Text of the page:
NWOBHM Thunder: Album Review

A three-disc collection from The New Wave Of British Heavy Metal 1978-1986. A reminder of a classic period for rock music and of how difficult it was to say NWOBHM…

Release Date: 31st July 2020

Label: HNE Recordings / Cherry Red Records

Format: 3CD

Pull on your tightest jeans or if you still have them, your spandex kecks. Don the bullet belt and brush the mullet. Doesn’t matter if your jacket is denim or leather (as the song goes), it’ll bring us all together.

A nostalgic trip to a much-maligned period. When it was all the rage to have a denim jacket plastered with patches or even get your mum to do some creative embroidery. We all had one – some of us still do. Yet in hindsight, what a fertile period it was for heavy rock and metal. One that had the balls to challenge punk, with which the NWOBHM shared many DIY similarities. In fact, a reaction in itself to the staleness in the scene, where the legends had disappeared within themselves…all contained in 44 tracks.

They’re all here. Some of the big names who are still going strong today, some of those we’d forgotten about and then those we’ve never heard of. The common thread that they all played their part in flying the flag for the unfashionable and the bloody-minded. And often in face of adversity yet with an unbridled passion and belief.

Saxon’s Heavy Metal Thunder acts as the curtain-raiser to a set that gathers assorted versions of Metal from familiar names such as Samson, Diamond Head, The Tygers Of Pang Tang and Venom. In case you’d forgotten, a reminder of pre-Leppard Phil Collen in Girl too. However, while it comes as a bit of a surprise that there are actually more bands and songs than you remember, there’s no denying the thrill of discovery, even after all this time. There are the delights of the slightly cooler Liason, a ballad from Saracen and anyone remember Demon Power. There will be those students of the genre who know the depth of the output so the term, ‘tip of the iceberg’ springs to mind.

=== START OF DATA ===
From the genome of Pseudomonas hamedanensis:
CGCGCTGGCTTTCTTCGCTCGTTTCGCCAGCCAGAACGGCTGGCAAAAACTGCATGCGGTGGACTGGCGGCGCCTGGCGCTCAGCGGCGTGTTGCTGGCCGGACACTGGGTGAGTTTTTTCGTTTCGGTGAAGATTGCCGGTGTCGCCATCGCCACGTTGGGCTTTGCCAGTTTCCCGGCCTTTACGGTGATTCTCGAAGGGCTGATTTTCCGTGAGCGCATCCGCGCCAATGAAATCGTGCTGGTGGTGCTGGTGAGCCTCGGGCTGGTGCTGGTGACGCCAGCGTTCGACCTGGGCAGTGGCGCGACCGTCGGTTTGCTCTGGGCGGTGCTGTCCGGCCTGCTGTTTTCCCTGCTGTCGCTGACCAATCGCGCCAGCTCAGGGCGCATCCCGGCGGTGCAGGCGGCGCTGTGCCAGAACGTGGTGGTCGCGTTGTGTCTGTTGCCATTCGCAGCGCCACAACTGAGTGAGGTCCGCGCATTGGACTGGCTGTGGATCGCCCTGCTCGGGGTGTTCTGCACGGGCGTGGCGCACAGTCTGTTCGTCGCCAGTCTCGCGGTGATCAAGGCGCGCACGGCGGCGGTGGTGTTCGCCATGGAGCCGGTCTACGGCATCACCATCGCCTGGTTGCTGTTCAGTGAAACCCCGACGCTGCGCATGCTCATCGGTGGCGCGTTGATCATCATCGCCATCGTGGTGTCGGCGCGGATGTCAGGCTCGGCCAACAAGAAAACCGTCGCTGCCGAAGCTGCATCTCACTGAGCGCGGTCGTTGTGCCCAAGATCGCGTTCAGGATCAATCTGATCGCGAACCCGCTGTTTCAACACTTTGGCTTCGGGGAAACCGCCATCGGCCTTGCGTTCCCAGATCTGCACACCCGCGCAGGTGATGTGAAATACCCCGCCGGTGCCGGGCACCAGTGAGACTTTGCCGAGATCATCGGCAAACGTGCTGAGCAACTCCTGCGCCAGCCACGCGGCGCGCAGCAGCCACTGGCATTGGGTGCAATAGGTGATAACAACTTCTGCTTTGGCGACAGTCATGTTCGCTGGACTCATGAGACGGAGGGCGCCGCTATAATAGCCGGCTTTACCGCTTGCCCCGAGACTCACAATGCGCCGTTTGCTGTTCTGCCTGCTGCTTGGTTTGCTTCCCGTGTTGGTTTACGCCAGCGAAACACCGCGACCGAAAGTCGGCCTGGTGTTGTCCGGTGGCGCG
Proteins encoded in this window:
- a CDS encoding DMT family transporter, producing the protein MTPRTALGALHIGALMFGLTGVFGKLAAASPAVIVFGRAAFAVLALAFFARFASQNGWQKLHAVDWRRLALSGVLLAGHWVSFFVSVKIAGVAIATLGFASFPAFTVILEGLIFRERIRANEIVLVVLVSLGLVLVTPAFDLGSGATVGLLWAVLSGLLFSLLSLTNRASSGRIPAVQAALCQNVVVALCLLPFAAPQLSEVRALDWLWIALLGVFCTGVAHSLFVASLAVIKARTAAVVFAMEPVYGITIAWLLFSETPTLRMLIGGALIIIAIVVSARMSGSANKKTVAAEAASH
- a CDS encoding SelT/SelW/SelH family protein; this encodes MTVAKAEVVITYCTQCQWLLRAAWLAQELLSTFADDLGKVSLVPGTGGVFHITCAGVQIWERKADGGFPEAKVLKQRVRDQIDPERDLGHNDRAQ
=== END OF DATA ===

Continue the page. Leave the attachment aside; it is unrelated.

In hindsight and listening across forty-odd tracks, the common denominator seems to be that all roads lead to Maiden who ran with it, got the breaks, and became the ones to aspire to. Not without a bit of talent too! Tarot’s Feel The Power owes more than a debt to the sound that Maiden were building and Tokyo Blade were doing things that van Halen also did

One branch led to Girlschool and Rock Goddess, setting a trend which we take for granted now, when women in rock were a rarity – sometimes seen as a novelty, but here’s proof that they could hold their own.

Ending the set with Fist’s Lost And Found seems apt. A quick search on Youtube, as with many of these songs and bands, results in a clip that sees the band still performing in 2019. The look may be different but as someone once said, the song remans the same. Get down the front and relive some of the excitement!

Listen to Saxon’s Heavy Metal Thunder here:

You can follow At The Barrier on Twitter here, and like us on Facebook here. We really appreciate your support.

Leave a Reply

This site uses Akismet to reduce spam. Learn how your comment data is processed.